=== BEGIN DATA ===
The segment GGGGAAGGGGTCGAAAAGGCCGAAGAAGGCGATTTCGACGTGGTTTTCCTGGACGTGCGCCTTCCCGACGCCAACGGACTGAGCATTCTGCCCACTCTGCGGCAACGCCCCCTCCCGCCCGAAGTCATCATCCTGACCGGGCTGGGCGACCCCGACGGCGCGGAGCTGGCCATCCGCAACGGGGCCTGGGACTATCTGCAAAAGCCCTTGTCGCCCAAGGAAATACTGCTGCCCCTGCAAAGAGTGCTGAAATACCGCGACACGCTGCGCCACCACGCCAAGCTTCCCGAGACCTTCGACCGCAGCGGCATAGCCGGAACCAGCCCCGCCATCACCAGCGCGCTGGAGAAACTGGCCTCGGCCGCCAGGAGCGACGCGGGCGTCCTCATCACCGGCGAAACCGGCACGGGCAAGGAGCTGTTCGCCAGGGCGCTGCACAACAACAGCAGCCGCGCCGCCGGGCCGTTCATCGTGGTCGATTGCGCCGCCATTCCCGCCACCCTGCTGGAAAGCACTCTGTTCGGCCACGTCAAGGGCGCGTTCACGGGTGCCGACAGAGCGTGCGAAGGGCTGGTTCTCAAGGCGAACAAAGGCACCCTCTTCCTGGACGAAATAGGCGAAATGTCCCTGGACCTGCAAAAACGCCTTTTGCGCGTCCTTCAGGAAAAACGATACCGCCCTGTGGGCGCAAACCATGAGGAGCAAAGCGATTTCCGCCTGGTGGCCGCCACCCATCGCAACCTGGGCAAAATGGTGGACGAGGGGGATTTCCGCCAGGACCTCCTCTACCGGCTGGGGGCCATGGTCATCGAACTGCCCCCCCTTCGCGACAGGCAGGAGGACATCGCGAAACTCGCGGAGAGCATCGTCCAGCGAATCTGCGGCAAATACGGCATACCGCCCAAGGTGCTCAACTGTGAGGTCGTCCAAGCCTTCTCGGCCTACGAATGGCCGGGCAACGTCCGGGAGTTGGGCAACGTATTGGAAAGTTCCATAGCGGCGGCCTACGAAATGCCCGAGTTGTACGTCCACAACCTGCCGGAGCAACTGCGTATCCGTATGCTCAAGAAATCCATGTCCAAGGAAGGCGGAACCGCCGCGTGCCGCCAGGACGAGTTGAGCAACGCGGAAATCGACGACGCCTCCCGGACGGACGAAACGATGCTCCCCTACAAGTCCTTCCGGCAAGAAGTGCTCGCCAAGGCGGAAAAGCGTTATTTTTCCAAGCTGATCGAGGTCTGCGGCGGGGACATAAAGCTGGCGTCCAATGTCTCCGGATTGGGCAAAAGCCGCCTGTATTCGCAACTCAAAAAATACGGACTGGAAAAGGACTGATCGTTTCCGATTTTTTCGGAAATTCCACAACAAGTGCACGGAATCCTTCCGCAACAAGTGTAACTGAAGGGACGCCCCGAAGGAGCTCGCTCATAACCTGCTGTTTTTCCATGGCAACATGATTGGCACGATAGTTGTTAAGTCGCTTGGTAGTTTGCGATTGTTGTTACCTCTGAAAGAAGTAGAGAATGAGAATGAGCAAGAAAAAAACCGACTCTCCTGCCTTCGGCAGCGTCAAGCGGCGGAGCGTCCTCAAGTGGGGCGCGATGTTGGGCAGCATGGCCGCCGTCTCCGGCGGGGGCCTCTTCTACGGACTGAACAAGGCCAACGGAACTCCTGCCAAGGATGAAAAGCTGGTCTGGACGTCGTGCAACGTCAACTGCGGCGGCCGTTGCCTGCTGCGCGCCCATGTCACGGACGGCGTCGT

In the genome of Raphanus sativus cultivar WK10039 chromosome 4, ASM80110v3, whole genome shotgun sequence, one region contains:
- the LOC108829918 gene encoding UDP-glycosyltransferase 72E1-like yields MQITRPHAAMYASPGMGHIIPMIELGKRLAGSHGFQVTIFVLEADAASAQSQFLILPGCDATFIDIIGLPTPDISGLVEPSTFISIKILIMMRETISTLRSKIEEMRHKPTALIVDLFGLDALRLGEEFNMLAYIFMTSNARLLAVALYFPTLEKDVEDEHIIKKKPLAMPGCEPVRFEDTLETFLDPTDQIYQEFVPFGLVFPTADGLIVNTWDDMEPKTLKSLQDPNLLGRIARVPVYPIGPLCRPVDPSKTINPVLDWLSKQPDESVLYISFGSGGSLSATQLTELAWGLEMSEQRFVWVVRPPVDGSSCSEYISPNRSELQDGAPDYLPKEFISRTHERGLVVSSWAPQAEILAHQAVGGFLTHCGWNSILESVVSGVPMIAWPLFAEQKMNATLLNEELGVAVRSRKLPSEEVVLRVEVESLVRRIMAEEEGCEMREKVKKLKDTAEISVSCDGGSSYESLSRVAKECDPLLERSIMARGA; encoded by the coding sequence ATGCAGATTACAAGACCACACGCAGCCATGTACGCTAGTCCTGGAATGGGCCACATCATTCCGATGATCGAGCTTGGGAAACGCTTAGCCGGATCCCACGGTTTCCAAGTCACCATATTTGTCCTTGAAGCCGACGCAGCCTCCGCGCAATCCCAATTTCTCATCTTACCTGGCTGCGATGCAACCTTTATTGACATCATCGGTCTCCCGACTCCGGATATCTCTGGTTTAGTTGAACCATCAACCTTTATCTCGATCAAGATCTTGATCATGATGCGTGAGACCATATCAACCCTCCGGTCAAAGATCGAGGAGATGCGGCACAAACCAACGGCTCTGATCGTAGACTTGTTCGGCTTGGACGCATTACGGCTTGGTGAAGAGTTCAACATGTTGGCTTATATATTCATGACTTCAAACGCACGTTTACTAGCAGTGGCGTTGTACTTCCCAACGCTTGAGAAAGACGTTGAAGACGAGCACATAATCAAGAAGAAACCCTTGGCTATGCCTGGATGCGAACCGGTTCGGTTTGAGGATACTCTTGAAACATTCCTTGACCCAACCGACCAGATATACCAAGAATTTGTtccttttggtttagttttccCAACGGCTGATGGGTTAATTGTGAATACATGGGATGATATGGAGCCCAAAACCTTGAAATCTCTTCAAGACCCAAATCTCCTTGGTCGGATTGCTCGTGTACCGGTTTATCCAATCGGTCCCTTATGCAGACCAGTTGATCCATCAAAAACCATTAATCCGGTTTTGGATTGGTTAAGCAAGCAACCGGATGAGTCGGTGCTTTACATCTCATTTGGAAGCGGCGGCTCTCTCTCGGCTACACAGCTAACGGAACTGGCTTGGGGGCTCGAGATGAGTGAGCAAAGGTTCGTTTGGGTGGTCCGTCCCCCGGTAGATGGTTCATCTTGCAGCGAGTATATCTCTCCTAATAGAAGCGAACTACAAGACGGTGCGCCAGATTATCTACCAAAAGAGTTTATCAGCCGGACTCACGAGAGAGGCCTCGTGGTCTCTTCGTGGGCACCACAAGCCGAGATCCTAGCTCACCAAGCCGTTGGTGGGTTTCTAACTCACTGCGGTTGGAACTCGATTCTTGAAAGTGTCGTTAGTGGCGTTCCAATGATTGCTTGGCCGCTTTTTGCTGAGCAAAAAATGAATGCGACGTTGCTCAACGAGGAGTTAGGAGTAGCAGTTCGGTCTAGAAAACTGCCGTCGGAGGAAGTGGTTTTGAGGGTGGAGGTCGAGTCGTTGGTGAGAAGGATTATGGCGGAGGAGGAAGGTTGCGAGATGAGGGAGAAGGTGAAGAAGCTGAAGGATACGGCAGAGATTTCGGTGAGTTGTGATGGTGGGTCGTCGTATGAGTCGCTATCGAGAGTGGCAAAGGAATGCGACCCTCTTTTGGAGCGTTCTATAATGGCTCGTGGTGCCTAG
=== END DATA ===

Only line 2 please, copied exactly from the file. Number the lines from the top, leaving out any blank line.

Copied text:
In the genome of Raphanus sativus cultivar WK10039 chromosome 4, ASM80110v3, whole genome shotgun sequence, one region contains: